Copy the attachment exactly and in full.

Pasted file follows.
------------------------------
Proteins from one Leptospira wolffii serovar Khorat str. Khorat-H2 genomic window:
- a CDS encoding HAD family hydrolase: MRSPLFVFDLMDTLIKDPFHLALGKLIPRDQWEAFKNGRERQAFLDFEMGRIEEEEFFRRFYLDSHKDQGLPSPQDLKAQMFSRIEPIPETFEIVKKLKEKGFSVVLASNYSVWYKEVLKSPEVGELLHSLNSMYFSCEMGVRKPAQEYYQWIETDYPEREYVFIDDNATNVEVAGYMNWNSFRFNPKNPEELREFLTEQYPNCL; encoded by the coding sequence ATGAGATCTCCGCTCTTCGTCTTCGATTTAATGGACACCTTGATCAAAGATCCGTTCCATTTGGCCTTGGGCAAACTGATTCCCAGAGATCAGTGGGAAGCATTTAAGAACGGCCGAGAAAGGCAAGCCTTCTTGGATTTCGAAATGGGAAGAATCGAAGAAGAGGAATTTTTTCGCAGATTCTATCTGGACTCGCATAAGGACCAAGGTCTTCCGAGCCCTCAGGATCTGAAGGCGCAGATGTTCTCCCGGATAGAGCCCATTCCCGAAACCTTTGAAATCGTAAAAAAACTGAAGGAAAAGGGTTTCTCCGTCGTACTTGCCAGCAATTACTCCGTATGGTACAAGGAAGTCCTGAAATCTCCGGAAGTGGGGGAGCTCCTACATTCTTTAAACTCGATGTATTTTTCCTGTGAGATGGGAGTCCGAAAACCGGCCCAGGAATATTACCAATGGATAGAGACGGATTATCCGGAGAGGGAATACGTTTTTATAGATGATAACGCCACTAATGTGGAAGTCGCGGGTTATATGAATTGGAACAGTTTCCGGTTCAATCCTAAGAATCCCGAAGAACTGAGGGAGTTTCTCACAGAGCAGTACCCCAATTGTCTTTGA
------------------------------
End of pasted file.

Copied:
Proteins from one Leptospira wolffii serovar Khorat str. Khorat-H2 genomic window:
- a CDS encoding HAD family hydrolase: MRSPLFVFDLMDTLIKDPFHLALGKLIPRDQWEAFKNGRERQAFLDFEMGRIEEEEFFRRFYLDSHKDQGLPSPQDLKAQMFSRIEPIPETFEIVKKLKEKGFSVVLASNYSVWYKEVLKSPEVGELLHSLNSMYFSCEMGVRKPAQEYYQWIETDYPEREYVFIDDNATNVEVAGYMNWNSFRFNPKNPEELREFLTEQYPNCL; encoded by the coding sequence ATGAGATCTCCGCTCTTCGTCTTCGATTTAATGGACACCTTGATCAAAGATCCGTTCCATTTGGCCTTGGGCAAACTGATTCCCAGAGATCAGTGGGAAGCATTTAAGAACGGCCGAGAAAGGCAAGCCTTCTTGGATTTCGAAATGGGAAGAATCGAAGAAGAGGAATTTTTTCGCAGATTCTATCTGGACTCGCATAAGGACCAAGGTCTTCCGAGCCCTCAGGATCTGAAGGCGCAGATGTTCTCCCGGATAGAGCCCATTCCCGAAACCTTTGAAATCGTAAAAAAACTGAAGGAAAAGGGTTTCTCCGTCGTACTTGCCAGCAATTACTCCGTATGGTACAAGGAAGTCCTGAAATCTCCGGAAGTGGGGGAGCTCCTACATTCTTTAAACTCGATGTATTTTTCCTGTGAGATGGGAGTCCGAAAACCGGCCCAGGAATATTACCAATGGATAGAGACGGATTATCCGGAGAGGGAATACGTTTTTATAGATGATAACGCCACTAATGTGGAAGTCGCGGGTTATATGAATTGGAACAGTTTCCGGTTCAATCCTAAGAATCCCGAAGAACTGAGGGAGTTTCTCACAGAGCAGTACCCCAATTGTCTTTGA